Application of foreign law in Virginia courts; decisions concerning domestic relations. (HB1322)

Introduced By

Del. Rick Morris (R-Carrollton) with support from co-patron Del. Mark Cole (R-Fredericksburg)


Passed Committee
Passed House
Passed Senate
Signed by Governor
Became Law


Application of foreign law in Virginia courts; domestic relations. Provides that if a court, arbitrator, administrative agency, or other adjudicative or enforcement authority bases its decision in a domestic relations matter on foreign law, and such decision violates a person's rights guaranteed by the United States Constitution and Constitution of Virginia, then such decision will be void as violative of the public policy of the Commonwealth. Read the Bill »


Bill Has Failed


10/26/2012Prefiled and ordered printed; offered 01/09/13 13100591D
10/26/2012Referred to Committee for Courts of Justice
01/10/2013Assigned Courts sub: #2 Civil
01/11/2013Subcommittee recommends striking from docket
01/16/2013Stricken from docket by Courts of Justice


Waldo Jaquith writes:

I think that the idea behind this bill is to make Virginians exempt from all laws in other states pertaining to gay marriage. So if two women are married in Washington, they have a child, and then they divorce, if one of those women flees to Virginia with their child, then any court order issued by Washington demanding the return of the child or custody-sharing would be without any power in Virginia.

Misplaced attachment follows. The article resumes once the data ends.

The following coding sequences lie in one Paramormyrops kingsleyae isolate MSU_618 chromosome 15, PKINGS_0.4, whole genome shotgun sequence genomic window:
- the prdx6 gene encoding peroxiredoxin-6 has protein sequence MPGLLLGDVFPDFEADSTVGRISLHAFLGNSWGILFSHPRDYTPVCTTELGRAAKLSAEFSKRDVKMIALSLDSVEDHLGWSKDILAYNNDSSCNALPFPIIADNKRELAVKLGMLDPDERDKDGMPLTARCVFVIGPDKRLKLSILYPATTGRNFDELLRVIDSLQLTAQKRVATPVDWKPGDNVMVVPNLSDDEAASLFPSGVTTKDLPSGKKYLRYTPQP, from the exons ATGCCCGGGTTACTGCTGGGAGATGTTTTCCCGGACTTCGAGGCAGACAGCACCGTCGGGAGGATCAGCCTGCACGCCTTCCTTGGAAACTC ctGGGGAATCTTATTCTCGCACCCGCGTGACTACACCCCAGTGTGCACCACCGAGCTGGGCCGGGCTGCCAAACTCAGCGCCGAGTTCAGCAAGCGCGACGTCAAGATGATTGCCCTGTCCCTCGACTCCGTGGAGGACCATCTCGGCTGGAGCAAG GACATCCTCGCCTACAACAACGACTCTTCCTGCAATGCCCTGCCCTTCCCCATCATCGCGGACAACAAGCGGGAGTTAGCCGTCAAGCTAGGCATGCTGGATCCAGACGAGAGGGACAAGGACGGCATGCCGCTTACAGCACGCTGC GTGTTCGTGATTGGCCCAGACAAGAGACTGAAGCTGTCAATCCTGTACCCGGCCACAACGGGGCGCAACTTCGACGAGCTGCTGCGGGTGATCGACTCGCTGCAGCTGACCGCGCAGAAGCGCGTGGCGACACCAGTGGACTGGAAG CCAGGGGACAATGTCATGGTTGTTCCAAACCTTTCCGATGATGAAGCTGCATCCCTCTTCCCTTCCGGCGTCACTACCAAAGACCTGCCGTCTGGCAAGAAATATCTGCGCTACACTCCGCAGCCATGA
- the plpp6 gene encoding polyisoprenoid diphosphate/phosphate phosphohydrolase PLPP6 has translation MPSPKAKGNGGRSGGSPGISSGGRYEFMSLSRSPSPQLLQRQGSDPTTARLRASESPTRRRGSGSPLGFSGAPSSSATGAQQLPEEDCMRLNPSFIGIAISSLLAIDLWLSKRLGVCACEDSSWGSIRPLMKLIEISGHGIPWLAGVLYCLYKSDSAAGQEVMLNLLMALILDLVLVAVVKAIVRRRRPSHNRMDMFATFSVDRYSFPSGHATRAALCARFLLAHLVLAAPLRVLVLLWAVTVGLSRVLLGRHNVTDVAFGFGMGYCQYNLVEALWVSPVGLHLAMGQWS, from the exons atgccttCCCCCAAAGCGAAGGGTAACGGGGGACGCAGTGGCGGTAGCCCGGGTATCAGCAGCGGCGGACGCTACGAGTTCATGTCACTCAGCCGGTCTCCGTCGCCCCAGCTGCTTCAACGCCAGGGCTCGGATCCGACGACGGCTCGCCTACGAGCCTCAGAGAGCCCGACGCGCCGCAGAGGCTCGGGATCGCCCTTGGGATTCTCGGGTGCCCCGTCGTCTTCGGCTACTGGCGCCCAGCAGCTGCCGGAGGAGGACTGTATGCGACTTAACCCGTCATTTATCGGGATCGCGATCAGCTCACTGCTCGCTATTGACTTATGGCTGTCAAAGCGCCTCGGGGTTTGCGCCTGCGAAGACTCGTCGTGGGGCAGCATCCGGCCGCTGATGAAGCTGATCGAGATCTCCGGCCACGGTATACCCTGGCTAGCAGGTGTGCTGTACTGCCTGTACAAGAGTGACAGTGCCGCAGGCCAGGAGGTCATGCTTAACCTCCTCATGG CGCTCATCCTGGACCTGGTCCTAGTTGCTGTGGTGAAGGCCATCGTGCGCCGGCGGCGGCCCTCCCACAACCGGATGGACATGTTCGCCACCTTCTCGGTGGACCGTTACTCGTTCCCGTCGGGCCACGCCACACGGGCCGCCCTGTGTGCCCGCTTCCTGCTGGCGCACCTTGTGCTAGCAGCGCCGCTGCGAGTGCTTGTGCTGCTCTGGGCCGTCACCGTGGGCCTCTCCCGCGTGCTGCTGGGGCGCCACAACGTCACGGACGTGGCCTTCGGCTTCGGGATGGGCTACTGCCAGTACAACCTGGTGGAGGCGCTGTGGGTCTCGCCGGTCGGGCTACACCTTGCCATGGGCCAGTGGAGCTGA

This is a horrific idea.

Rick Sincere writes:

I would agree with you but the bill specifies that "foreign law" means laws of foreign countries (outside the jurisdiction of the United States and its territories) and not, as is often the case, law outside the Commonwealth of Virginia.

My guess is it has more to do with sharia than gay marriage, though it could be applied to marriages from Canada, South Africa, Argentina, Spain, the Netherlands, Norway, Denmark, etc.

Waldo Jaquith writes:

That makes a lot of sense, Rick. In light of that bill remains a pretty bad idea, for what it accomplishes (as you point out), but not nearly as bad as I'd thought it was.

I really wish legislators would get in the habit of providing statements of intent, when they file legislation. That way we wouldn't need to divine its intent.

ACLU-VA Religious Liberty, tracking this bill in Photosynthesis, notes:

The ACLU of Virginia opposes this bill because this bill is part of a national wave of proposed anti-Sharia legislation. Protections already exist in our legal system to ensure that courts do not improperly consider religious law where it would violate basic principles of U.S. federal or state policy. Prohibiting courts from considering Islamic law in their decisions serves only one purpose: to bar Muslims from having the same rights and access to the courts as other individuals.